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Remembering Srebrenica, with Sorrow

In 1995, 8,000 unarmed Muslims were massacred at Srebrenica, in the former Yugoslavia. The killers were Serbs who ignored a meager U.N. force at a "safe area" as world leaders looked the other way.

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The world observed another memorial this week in Srebrenica, the mountain town of the former Yugoslavia where in 1995, 8,000 unarmed Muslim and mixed ethnic men and boys were massacred. United Nations had designated Srebrenica as a safe area in which Muslims and others could take refuge from the attacks of Serb paramilitary forces who'd already committed ethnic massacres in Bukovar(ph), Prijedor, Belina(ph) and a score of other places. The United Nations, Western Europe and the United States had responded with outrage and said they would not permit any more massacres. But the 150 Dutch soldiers who were assigned to protect Srebrenica were lightly armed and in any case told not to fire so much as a pistol. When Serb units attacked, the Dutch fell back. Some Serb units stripped the Dutch of their weapons and blue helmets. Their commander radioed UN command to ask for air strikes. He said he thought as little as two helicopter gunships could deter the Serbs. His request was passed onto New York, but headquarters would not authorize an air strike.

Serb units used bulldozers to dig huge trenches for graves. And Muslim families were rounded up as Bosnian-Serb state radio played racist turbo-rock anthems that bleated, `Die, you scum. We are the champs. Hail, the Serb race.' At first Serb units distributed chocolates and cigarettes among the Muslims, but after the families had been rounded up, the rapes began. A few hundred women and children were able to escape into the surrounding forests; many were tracked down and beaten. Men and boys were lined up by Serb paramilitaries or bound up with ropes and shot at point-blank range.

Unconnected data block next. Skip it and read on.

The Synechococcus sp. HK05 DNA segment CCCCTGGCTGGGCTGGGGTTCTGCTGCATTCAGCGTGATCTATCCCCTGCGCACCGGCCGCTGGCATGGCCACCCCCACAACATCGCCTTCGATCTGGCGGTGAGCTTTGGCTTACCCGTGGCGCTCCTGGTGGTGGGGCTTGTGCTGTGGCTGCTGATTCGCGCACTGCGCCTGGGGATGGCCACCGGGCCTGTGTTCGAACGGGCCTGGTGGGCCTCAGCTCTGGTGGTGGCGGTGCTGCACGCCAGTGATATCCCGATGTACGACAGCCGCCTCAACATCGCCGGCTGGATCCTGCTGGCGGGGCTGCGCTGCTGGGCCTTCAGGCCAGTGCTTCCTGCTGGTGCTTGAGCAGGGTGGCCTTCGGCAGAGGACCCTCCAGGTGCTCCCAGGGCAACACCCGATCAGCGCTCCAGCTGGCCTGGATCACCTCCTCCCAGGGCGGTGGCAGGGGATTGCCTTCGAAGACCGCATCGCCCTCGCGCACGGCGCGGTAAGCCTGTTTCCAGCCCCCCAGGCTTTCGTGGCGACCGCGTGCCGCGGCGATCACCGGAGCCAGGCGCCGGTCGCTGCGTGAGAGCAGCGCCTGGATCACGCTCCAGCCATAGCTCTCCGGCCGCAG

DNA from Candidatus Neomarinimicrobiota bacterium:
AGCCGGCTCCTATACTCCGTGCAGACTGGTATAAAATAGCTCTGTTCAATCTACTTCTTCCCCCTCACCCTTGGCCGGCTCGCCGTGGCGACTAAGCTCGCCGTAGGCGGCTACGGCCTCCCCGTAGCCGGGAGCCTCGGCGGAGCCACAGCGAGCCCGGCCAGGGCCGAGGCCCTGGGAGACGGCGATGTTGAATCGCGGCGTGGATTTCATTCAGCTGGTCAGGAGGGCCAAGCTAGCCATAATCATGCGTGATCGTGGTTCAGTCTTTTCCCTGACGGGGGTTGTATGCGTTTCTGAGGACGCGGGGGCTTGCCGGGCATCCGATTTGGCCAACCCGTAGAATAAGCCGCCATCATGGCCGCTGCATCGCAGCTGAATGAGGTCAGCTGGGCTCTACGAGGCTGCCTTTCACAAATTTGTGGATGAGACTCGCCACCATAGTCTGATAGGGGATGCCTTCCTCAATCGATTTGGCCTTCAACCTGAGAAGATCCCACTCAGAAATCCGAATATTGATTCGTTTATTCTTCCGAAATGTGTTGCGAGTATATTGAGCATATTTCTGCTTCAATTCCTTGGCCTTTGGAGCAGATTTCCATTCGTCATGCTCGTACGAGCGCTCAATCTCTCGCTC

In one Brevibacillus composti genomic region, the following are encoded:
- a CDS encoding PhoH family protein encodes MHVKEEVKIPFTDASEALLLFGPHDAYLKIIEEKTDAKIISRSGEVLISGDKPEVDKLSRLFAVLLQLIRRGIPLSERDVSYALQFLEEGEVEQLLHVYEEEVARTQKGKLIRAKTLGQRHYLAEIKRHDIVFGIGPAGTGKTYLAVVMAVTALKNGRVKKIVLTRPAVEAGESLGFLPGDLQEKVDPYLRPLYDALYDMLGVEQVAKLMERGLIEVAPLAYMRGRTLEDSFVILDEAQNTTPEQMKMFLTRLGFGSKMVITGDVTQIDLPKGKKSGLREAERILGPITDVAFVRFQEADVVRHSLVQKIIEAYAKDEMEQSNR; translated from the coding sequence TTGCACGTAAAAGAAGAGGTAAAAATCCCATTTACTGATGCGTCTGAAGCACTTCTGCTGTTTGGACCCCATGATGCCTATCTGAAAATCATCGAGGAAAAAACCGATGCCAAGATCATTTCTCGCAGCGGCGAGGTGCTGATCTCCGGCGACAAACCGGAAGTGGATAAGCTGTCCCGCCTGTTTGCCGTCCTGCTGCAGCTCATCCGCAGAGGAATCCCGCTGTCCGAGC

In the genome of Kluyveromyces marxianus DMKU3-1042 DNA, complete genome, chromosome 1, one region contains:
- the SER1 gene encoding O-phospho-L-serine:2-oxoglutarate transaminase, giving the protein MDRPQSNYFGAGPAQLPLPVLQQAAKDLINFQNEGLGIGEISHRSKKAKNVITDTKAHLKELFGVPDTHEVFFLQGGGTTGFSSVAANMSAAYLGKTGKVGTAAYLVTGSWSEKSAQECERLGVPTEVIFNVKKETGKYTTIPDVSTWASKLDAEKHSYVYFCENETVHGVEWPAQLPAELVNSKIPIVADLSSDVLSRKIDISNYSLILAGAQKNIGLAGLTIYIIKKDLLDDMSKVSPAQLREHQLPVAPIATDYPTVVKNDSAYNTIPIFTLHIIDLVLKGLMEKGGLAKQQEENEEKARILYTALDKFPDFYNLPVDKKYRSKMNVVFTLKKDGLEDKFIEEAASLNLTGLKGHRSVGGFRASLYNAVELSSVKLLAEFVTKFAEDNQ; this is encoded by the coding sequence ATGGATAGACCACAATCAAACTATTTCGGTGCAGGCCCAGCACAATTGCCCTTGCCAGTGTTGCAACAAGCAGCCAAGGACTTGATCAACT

This episode took place over two days. Soon reports about Srebrenica began to appear in the best newspapers and networks in New York, London and Paris. There was consternation and even shame in those capitals. But French President Jacques Chirac, whose nation had contributed more troops to Bosnia than any other, said, `We can do little unless the warring parties are prepared to talk.' How did people who surrendered to their attackers become a warring party?

We can put together a timetable of the massacres in Srebrenica because US and European intelligence agencies heard the radio signals between Serb units while satellites photographed the mass graves that were being dug. This information is now being used at the war crimes tribunal to try to convict many of the people who perpetrated the murders, but it was not used in real time, 10 years ago, to stop the murder of 8,000 people. Srebrenica is not simply another reminder of man's inhumanity to man, but how intelligent people can always come up with intelligent reasons to do nothing.

And the time is 18 minutes past the hour.

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Simon SaysSimon Says NPR's Scott Simon Shares His Take On Events Large And Small